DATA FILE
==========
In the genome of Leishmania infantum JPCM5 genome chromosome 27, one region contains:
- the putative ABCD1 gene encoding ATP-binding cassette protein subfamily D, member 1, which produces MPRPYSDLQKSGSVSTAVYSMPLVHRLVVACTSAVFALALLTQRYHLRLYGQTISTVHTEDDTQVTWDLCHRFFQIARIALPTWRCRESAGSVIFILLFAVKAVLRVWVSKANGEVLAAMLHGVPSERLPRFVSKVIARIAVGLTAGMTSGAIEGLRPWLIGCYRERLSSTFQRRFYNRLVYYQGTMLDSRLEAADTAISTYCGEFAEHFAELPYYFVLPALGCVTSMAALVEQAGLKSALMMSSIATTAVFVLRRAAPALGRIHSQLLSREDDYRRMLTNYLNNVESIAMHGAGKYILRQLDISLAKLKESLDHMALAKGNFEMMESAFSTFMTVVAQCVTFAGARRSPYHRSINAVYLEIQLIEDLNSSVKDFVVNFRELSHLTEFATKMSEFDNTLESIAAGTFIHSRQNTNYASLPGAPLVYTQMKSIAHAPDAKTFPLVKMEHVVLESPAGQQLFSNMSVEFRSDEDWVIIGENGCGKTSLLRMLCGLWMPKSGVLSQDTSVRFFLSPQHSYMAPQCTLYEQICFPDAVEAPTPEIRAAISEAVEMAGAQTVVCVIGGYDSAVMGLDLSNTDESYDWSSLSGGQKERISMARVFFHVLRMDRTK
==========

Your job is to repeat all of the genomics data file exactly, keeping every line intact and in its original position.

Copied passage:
In the genome of Leishmania infantum JPCM5 genome chromosome 27, one region contains:
- the putative ABCD1 gene encoding ATP-binding cassette protein subfamily D, member 1, which produces MPRPYSDLQKSGSVSTAVYSMPLVHRLVVACTSAVFALALLTQRYHLRLYGQTISTVHTEDDTQVTWDLCHRFFQIARIALPTWRCRESAGSVIFILLFAVKAVLRVWVSKANGEVLAAMLHGVPSERLPRFVSKVIARIAVGLTAGMTSGAIEGLRPWLIGCYRERLSSTFQRRFYNRLVYYQGTMLDSRLEAADTAISTYCGEFAEHFAELPYYFVLPALGCVTSMAALVEQAGLKSALMMSSIATTAVFVLRRAAPALGRIHSQLLSREDDYRRMLTNYLNNVESIAMHGAGKYILRQLDISLAKLKESLDHMALAKGNFEMMESAFSTFMTVVAQCVTFAGARRSPYHRSINAVYLEIQLIEDLNSSVKDFVVNFRELSHLTEFATKMSEFDNTLESIAAGTFIHSRQNTNYASLPGAPLVYTQMKSIAHAPDAKTFPLVKMEHVVLESPAGQQLFSNMSVEFRSDEDWVIIGENGCGKTSLLRMLCGLWMPKSGVLSQDTSVRFFLSPQHSYMAPQCTLYEQICFPDAVEAPTPEIRAAISEAVEMAGAQTVVCVIGGYDSAVMGLDLSNTDESYDWSSLSGGQKERISMARVFFHVLRMDRTK